Edit: Upon rereading this post, I thought that that many questions may have sounded aggressive. If so, I apologize. They were not intended that way. I'm just interested in this question, since I hear your opinion voiced quite often, most often without offering an explanation as to why literature is so vastly different from anything else in the universe.
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Old 07-21-2009   #5
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Re: A Degree in Weird Fiction

Quote Originally Posted by Nemonymous View Post
I think fiction can be simply enjoyed and/or enjoyed being studied. I do agree with you, however, about study of fiction if that study includes Biography about the author etc. Study should be about the text itself, imo.
Why can't a study be about the text itself AND include relevant biography about the author? I know there is a lot of shoddy studies where biography in a way substitutes the text, where biography isn't used for enlightening the text, but where the text is used to enlighten thebiography.

But why is it that biography is always and forever wrong to include in any study of a text?

For studying say, Ligotti's fiction, the biographical fact that he has written a philosophical treatise called The Conspiracy Against the Human Race may be very relevant, and said treatise - which in a way is a biography of sorts of Ligotti's thinking - may be used to enlighten certain points in Ligotti's fiction.

The biographical fact of what Ligotti has read may also be used to enlighten certain aspects of Ligotti's fiction.

Texts are always interrelated, they never come falling from the sky. To pretend that texts come falling from the sky is a valid way of reading a text, and sometimes a very rewarding way, but it is never the only way of reading a text, and never the only correct way of reading a text.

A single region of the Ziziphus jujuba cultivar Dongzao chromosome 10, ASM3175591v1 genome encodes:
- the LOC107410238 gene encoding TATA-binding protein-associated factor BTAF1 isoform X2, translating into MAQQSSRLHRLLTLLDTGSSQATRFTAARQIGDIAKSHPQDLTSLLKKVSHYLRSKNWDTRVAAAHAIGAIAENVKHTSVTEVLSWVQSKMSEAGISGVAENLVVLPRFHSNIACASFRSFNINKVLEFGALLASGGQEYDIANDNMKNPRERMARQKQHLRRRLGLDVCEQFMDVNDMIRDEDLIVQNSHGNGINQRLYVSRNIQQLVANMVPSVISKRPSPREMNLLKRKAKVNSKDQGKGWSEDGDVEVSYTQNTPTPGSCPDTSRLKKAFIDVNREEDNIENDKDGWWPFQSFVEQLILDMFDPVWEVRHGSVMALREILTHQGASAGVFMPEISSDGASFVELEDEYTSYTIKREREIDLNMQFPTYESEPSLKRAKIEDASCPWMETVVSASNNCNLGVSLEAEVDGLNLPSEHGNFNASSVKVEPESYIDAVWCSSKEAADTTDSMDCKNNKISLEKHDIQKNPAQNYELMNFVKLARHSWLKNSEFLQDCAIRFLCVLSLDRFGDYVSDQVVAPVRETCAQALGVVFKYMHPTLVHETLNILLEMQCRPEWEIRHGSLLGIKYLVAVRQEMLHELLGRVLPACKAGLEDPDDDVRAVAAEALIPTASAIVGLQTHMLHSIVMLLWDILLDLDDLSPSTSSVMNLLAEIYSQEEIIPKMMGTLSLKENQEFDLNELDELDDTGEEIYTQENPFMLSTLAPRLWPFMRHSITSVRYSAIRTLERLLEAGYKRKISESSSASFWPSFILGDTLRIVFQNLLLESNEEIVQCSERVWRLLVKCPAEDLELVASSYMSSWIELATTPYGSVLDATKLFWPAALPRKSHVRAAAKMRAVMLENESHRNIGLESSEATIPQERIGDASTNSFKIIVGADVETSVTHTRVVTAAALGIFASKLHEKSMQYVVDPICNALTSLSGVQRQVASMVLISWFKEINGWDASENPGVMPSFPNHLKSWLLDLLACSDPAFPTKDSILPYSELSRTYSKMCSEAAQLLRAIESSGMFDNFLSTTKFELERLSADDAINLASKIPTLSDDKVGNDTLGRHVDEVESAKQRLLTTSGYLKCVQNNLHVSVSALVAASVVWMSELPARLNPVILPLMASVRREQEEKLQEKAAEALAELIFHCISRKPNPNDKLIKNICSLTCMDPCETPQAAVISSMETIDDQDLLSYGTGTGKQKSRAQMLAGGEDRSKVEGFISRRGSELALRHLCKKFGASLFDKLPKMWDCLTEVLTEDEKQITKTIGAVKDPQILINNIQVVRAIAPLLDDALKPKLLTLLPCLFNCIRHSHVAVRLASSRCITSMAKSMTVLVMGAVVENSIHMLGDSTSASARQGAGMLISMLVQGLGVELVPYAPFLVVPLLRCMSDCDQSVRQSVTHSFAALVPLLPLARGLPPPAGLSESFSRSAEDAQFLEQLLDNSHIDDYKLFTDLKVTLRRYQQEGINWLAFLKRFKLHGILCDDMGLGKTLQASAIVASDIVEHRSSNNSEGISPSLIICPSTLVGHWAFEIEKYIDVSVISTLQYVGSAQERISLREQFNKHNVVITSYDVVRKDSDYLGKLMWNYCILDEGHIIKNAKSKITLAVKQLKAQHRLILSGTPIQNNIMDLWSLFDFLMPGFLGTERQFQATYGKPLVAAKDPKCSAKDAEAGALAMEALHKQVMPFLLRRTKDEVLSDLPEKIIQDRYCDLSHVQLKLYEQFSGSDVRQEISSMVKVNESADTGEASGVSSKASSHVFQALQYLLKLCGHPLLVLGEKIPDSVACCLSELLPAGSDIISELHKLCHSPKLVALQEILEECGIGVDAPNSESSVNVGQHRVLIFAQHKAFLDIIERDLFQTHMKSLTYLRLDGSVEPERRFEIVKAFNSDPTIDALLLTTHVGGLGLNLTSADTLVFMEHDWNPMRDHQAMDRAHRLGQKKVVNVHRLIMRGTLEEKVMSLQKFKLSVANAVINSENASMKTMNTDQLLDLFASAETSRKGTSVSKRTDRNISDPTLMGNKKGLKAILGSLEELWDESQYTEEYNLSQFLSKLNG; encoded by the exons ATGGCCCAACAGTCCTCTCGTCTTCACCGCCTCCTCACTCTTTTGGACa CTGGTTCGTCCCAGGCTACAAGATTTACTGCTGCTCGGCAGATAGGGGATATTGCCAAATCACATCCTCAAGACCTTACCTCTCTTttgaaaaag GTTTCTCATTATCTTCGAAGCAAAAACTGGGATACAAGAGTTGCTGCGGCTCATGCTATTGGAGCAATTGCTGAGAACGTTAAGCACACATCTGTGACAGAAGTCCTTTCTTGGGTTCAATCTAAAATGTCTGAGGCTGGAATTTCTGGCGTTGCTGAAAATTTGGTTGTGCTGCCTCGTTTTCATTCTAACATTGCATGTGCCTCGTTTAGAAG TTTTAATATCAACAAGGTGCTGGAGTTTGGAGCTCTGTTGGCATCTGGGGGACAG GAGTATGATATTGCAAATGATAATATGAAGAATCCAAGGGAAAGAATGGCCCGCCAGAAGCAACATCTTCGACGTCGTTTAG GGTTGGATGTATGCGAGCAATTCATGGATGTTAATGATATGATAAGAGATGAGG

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Old 07-21-2009   #6
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Re: A Degree in Weird Fiction

Quote Originally Posted by MadsPLP View Post
Quote Originally Posted by Odalisque View Post
Personally, I don't think that there should be university courses on weird fiction. In fact, I don't think that universities should have courses on literature at all. My feeling is that the academic approach is bad for literature. Fiction, I believe, is there to be enjoyed, not studied.
I may be biased since I study comparative literature, and try to write as much as possible about weird fiction, but why is it so that literature is so far removed from other areas in the world which are studied?

Especially when the rest of the humanities are being studied: visual arts, the performing arts, music are being studied, philosophy and religion are being studied. What is that make literature exempt from being studied?
I can see the advantages of studying the visual arts, performing arts and music. Practicing these arts requires skills which need to be taught. Up to a point, the same applies to literature, but this is not (I believe) what the academic study of literature seeks to do.